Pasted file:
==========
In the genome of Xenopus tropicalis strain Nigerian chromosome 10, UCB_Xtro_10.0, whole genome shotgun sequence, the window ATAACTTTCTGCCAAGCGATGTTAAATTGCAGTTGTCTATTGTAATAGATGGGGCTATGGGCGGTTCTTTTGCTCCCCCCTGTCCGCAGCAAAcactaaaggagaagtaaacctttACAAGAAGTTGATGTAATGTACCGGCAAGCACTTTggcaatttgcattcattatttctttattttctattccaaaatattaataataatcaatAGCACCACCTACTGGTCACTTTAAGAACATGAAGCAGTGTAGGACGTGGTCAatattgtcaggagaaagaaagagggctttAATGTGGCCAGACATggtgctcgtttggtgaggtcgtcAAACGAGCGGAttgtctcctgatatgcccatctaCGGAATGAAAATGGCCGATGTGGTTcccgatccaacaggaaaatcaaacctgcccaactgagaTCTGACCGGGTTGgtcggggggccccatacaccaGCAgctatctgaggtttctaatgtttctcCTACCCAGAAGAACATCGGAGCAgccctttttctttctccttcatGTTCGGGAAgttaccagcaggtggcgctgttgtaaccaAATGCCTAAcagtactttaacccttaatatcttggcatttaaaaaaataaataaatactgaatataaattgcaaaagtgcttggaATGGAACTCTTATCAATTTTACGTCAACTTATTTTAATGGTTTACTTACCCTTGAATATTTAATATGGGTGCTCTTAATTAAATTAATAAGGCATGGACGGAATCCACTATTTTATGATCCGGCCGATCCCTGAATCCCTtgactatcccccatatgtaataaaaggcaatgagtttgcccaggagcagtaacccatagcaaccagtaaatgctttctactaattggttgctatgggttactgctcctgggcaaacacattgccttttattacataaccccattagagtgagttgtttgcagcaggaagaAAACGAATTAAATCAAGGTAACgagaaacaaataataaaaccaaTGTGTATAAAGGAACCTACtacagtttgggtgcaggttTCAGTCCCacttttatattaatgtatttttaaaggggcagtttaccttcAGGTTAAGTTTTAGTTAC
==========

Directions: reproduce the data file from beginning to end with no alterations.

In the genome of Xenopus tropicalis strain Nigerian chromosome 10, UCB_Xtro_10.0, whole genome shotgun sequence, the window ATAACTTTCTGCCAAGCGATGTTAAATTGCAGTTGTCTATTGTAATAGATGGGGCTATGGGCGGTTCTTTTGCTCCCCCCTGTCCGCAGCAAAcactaaaggagaagtaaacctttACAAGAAGTTGATGTAATGTACCGGCAAGCACTTTggcaatttgcattcattatttctttattttctattccaaaatattaataataatcaatAGCACCACCTACTGGTCACTTTAAGAACATGAAGCAGTGTAGGACGTGGTCAatattgtcaggagaaagaaagagggctttAATGTGGCCAGACATggtgctcgtttggtgaggtcgtcAAACGAGCGGAttgtctcctgatatgcccatctaCGGAATGAAAATGGCCGATGTGGTTcccgatccaacaggaaaatcaaacctgcccaactgagaTCTGACCGGGTTGgtcggggggccccatacaccaGCAgctatctgaggtttctaatgtttctcCTACCCAGAAGAACATCGGAGCAgccctttttctttctccttcatGTTCGGGAAgttaccagcaggtggcgctgttgtaaccaAATGCCTAAcagtactttaacccttaatatcttggcatttaaaaaaataaataaatactgaatataaattgcaaaagtgcttggaATGGAACTCTTATCAATTTTACGTCAACTTATTTTAATGGTTTACTTACCCTTGAATATTTAATATGGGTGCTCTTAATTAAATTAATAAGGCATGGACGGAATCCACTATTTTATGATCCGGCCGATCCCTGAATCCCTtgactatcccccatatgtaataaaaggcaatgagtttgcccaggagcagtaacccatagcaaccagtaaatgctttctactaattggttgctatgggttactgctcctgggcaaacacattgccttttattacataaccccattagagtgagttgtttgcagcaggaagaAAACGAATTAAATCAAGGTAACgagaaacaaataataaaaccaaTGTGTATAAAGGAACCTACtacagtttgggtgcaggttTCAGTCCCacttttatattaatgtatttttaaaggggcagtttaccttcAGGTTAAGTTTTAGTTAC